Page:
Writing as Adria Townsend and J. S. Laurenz

Monday, March 14, 2011

Deputized by Kindle

In preparation for my radio appearance today (Tuesday at 12:30 ) on NHPR’s Word of Mouth show, I talked with Professor Robert Thompson at Syracuse University.  He is the go-to guy for all things popular culture and he said this: “I am ashamed at the way universities have become deputies to the promotional departments of organizations like Facebook and Twitter.”  He does not exclude his own Syracuse U from this. 

I, too, have volunteered to wear the badge especially for Kindle, but also for Facebook, LinkedIn, etc.  There is nothing I won’t do for them.  Publicity, advertising, customer outreach and end-user training.  I shoot down misconceptions left and right:  You don’t have to be online the whole time you read an e-book, you can download free software from Amazon to read ebooks on computers, iPhones, etc.  If I had a dime for every time I mentioned Kindle…  Actually the potential is there to earn money by adding advertisements to my blog.  Don’t worry, I’m not going there.  But the big question is:  where is publishing going? 

Are traditional publishers (tradpubs) on their last legs?  I’ve been talking to publishing insiders and the tradpubs may be down, like so many industries today, but they are certainly not out.  They stand to gain by shoring up their considerable bulk with a bionic leg in the ebook market.  I worked for Holtzbrinck Publishing for a few years just after they acquired St. Martin’s Press.  Tradpubs aren’t just companies.  They are holding companies.  There’s money behind them.  Maybe not as much in front of them in their future, but they are still giants.  They have strength.  They’re also not as light on their feet as an indie author.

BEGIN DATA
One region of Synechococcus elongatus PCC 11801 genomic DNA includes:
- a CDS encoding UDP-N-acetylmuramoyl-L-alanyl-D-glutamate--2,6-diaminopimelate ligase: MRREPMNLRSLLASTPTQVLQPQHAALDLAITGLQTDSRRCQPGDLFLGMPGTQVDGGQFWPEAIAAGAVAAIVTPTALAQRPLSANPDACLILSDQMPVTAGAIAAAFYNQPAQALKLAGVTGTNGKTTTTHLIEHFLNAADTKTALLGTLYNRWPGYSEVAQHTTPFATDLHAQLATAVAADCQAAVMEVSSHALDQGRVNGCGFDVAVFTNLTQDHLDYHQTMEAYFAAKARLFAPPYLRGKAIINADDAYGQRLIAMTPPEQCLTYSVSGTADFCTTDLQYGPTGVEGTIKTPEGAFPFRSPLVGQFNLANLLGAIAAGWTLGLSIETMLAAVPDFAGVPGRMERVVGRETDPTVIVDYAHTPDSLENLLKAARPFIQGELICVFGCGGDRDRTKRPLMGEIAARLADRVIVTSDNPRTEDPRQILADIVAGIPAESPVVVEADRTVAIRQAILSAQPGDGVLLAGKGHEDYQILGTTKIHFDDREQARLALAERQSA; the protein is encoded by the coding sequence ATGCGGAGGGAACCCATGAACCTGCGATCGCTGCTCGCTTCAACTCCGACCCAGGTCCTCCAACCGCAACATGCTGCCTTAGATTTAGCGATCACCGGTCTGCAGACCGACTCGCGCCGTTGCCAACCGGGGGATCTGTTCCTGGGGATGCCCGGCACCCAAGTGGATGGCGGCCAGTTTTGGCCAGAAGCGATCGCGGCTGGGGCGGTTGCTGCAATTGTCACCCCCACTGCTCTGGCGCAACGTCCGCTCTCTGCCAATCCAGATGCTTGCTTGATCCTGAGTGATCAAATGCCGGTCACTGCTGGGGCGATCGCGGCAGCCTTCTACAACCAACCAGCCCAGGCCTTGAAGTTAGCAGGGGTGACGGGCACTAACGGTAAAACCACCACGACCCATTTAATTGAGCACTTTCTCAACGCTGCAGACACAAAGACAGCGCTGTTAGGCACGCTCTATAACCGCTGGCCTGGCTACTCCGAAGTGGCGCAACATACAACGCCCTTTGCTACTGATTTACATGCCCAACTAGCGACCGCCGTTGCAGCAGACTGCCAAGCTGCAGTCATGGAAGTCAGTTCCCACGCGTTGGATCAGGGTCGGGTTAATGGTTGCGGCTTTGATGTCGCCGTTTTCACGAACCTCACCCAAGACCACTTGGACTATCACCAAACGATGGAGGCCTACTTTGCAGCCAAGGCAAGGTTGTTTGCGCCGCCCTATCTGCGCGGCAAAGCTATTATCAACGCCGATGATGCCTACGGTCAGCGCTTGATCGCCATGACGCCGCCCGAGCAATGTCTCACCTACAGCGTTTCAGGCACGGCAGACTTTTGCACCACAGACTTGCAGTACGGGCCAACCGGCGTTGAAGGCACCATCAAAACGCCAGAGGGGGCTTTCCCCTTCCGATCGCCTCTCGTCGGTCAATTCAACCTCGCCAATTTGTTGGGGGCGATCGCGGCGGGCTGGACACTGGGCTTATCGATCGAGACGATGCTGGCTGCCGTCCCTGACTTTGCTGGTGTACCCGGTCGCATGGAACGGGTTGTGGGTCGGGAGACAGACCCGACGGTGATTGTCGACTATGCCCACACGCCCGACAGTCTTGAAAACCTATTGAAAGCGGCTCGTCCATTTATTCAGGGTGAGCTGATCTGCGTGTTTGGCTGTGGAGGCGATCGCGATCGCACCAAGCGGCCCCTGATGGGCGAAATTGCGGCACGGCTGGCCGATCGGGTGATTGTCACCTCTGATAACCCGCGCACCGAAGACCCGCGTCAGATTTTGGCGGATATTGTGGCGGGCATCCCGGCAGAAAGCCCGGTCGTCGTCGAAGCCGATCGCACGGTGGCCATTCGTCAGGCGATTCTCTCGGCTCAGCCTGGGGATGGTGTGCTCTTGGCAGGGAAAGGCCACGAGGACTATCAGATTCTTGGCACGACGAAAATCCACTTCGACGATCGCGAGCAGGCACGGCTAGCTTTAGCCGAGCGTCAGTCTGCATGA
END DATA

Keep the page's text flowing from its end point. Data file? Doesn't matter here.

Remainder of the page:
I enjoy this challenge of going up against the big guys, and to do that I’ve aligned myself with the big guns like Amazon and FaceBook.  But I don’t enjoy seeing the older giants stumble as they make the sometimes drastic cuts necessary to stay nimble enough to compete in the electronic age.  Some writers who get rejected think publishers and—in particular—editors are the enemy.  They’re not.  98% of the folks I worked with were extremely professional, friendly and (especially editors) overworked.  And they have families to support. 

But change is the only constant.  In economic turmoil there is plenty of misfortune, I know that firsthand.  But there are also opportunities, and I plan to try my hand at them.  Back in 1976, due to a mix of corruption and consolidation, the trucking company my father worked for in New York City went under taking his hopes of a pension with it.  We went west to Pennsylvania where he spent the next 25 years working as a dishwasher in a resort.  In his new “career,” he saw not a dead-end job, but an opportunity.  Not for economic gain, but for good.  He became a one-man food pantry, distributing quality resort leftovers to our rural neighborhood.  He saw value where others saw waste.  As an indie author, I am not about to waste an opportunity.  Thanks, Dad, for the business model!   
Here’s a link to The King of Crumbs, a piece I recorded about my Dad for public radio: http://www.northcountrypublicradio.org/news/story/11570/20080613/commentary-the-king-of-crumbs    

Chuck Palahniuk (Fight Club author) once told me my Dad’s story reminded him of his Aunt, a waitress in a seafood restaurant, who also used to bring home leftovers.  I’ll tell you next time what he found on a plate she served him…

Also, next up on the cowgrrl blog:  How the West was Undone.  Indie authors are calling for a revolution in publishing.  Are we headed for democracy or anarchy?  And hear why the traditional publishing model is so much more like socialism than I ever realized. 

Here's the link for today's radio interview: 

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